This shouldn’t be interpreted as a decisive shift towards independence—we’ve seen these numbers before—but one in favour of a referendum on principle. My hunch is that the recent swing reflects a wider sentiment in Scotland, that Holyrood should be the chamber that decides if and when a referendum happens. They are not comfortable with the awkward constitutional truth that the Scottish government—which some 75 per cent of Scots believe should have the most influence over the way Scotland is run—can be overruled by the British parliament on a whim. Again, this constitutional reality is not “news”; things have always been like this. For a long time, the general popularity of the devolution settlement allowed politicians to pretend that the UK was somehow no longer a unitary state. That period is over now, because too much has been said. The question for the independence movement—and the SNP in particular—is what it does next, and how it converts political gains into real-world results.

In some ways the Supreme Court ruling marks a reversion to type, where the path towards independence is not so obvious. The reality is that, until 2014, there was never any strong precedent for how Scotland could or should achieve independence, or indeed even greater autonomy within the UK. (In 1988, Margaret Thatcher’s former home secretary Leon Brittan suggested that the SNP winning a majority of Scottish seats in a general election would be enough to provide a mandate for negotiations on independence—perhaps because at the time it seemed such a remote possibility.) Once the referendum of 2014 had been and gone, the SNP hoped it had finally established a clear precedent—a clear set of boxes to tick—that made the immutable case for allowing an independence ballot. In other words the party hoped, perhaps naively, that an appeal to norms and the general decency of the “good chaps” in London would be sufficient a second time. Yet Westminster is under no obligation to respect any precedent that stems from a devolved legislature, especially when that legislature exists only at Westminster’s discretion.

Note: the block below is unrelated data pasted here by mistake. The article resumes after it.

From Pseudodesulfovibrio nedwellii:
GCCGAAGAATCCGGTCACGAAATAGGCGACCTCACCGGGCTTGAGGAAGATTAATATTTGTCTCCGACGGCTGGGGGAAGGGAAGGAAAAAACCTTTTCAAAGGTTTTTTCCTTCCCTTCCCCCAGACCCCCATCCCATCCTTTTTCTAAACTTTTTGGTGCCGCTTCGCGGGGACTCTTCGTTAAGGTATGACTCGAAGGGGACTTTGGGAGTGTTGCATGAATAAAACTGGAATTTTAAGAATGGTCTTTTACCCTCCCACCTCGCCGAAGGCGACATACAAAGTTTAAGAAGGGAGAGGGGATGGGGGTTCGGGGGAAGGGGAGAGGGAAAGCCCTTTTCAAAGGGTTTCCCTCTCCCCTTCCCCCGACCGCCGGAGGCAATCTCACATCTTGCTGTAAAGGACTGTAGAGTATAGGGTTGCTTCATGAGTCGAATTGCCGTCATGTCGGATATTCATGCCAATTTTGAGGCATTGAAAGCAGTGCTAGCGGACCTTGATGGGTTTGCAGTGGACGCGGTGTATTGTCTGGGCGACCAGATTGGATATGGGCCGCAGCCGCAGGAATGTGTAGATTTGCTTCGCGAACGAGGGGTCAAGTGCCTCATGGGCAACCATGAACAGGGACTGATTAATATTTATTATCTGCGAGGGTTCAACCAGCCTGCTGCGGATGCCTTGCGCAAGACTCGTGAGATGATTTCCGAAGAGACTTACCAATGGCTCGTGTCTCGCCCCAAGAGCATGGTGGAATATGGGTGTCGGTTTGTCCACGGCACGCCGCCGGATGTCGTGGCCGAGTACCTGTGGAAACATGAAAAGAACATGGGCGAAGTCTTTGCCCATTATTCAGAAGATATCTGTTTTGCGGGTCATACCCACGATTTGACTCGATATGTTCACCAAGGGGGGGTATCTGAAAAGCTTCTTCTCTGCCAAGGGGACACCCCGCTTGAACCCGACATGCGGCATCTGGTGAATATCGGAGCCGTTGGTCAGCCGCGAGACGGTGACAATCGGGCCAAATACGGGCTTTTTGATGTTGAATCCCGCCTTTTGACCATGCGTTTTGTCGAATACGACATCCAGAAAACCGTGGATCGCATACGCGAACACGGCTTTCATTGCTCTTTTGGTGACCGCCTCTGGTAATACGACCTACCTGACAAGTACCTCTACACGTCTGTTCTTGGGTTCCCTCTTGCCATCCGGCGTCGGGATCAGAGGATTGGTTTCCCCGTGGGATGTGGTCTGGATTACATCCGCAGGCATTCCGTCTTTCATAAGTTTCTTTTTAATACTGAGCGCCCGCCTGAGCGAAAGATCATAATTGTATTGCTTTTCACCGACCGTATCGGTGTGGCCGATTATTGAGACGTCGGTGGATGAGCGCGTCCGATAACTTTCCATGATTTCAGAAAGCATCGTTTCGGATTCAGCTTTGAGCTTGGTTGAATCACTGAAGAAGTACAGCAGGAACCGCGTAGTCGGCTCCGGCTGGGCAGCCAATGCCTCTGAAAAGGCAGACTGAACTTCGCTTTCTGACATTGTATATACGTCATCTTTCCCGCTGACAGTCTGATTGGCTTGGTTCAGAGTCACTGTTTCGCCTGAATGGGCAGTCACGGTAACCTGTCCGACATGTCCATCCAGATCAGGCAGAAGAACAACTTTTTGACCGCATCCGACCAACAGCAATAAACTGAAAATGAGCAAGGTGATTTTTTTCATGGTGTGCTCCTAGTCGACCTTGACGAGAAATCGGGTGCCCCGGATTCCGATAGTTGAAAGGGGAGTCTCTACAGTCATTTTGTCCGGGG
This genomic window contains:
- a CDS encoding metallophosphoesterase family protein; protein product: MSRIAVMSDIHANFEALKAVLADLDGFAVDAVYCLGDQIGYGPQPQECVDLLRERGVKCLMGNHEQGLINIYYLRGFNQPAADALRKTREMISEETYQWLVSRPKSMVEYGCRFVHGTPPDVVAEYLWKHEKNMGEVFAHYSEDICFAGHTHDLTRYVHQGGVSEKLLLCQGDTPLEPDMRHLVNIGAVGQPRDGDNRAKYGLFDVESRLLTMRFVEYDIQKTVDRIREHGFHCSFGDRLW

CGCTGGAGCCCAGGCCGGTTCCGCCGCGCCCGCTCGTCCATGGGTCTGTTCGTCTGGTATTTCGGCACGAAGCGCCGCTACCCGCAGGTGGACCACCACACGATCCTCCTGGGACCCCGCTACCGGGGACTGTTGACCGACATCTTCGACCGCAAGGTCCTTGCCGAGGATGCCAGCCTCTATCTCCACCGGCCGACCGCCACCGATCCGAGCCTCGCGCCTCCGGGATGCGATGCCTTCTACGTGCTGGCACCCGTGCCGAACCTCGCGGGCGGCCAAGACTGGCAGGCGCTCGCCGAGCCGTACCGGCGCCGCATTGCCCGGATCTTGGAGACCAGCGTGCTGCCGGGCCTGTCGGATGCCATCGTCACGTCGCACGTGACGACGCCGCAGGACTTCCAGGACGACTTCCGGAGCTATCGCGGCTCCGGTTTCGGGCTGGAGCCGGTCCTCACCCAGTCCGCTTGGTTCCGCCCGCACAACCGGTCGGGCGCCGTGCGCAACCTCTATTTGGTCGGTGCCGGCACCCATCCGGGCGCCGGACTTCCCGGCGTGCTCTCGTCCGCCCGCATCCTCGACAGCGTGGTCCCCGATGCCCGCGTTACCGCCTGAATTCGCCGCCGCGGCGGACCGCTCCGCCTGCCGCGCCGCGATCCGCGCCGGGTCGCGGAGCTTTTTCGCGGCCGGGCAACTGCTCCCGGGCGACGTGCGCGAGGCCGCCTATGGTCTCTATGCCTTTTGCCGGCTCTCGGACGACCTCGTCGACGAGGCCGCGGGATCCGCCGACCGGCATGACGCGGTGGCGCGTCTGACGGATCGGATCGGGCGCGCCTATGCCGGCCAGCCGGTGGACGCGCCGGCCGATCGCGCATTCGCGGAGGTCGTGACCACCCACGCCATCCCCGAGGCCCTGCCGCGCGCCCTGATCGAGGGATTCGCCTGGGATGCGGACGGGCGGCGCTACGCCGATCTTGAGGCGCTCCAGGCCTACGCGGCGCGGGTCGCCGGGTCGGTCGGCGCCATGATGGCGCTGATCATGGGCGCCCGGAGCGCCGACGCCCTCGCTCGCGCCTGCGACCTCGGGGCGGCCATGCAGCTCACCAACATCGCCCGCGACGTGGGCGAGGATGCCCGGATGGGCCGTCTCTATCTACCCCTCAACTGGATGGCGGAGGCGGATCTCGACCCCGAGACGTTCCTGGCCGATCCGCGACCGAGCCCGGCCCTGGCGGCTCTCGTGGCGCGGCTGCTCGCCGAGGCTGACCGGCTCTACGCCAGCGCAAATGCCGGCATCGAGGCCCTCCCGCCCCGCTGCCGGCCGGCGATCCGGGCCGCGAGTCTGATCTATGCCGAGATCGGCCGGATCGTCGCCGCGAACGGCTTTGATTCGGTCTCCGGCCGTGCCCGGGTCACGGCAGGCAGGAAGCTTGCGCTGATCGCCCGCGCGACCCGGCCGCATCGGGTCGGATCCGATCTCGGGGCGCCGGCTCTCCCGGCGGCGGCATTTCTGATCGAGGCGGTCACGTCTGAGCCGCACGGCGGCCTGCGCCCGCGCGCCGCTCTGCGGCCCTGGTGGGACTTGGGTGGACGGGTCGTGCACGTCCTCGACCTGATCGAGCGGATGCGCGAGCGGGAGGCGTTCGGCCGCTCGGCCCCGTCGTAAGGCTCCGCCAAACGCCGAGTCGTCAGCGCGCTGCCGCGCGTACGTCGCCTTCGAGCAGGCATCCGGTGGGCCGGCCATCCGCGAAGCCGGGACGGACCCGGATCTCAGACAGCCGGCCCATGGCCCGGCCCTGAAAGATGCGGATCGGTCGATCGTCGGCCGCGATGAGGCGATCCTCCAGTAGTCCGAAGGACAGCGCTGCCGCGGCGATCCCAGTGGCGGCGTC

The truth is, the general health of Westminster has always been far more important in the campaign for independence than the health of Holyrood, where the SNP’s power is now as good as absolute. With independence a closer prospect than it has ever been, and with a general election in less than two years’ time, it would only be in a situation where the stability of London governance was threatened—such as if the SNP became kingmakers in a hung parliament—that the UK parliament would vote in favour of a motion that would run the very plausible risk of mutilating itself. That might sound like cynical politics. It might also be the only political reality left.

But like everything else about the muddled mess that is British politics, political leaders at Westminster will find a way to make it work. The decision to grant a kingmaking SNP its desired referendum in return for stable government will be actively discredited by whoever takes it. Whether it’s Rishi Sunak or Keir Starmer, they will characterise the scenario as akin to a hostage situation, whereby they were given no choice but to succumb to such an unreasonable demand, to appease the barbarians who have raided the castle. But that too will all be part of the make-believe, so that once again nobody has to say the truth out loud: that the political mess in Westminster is always, squarely, of Westminster’s own making.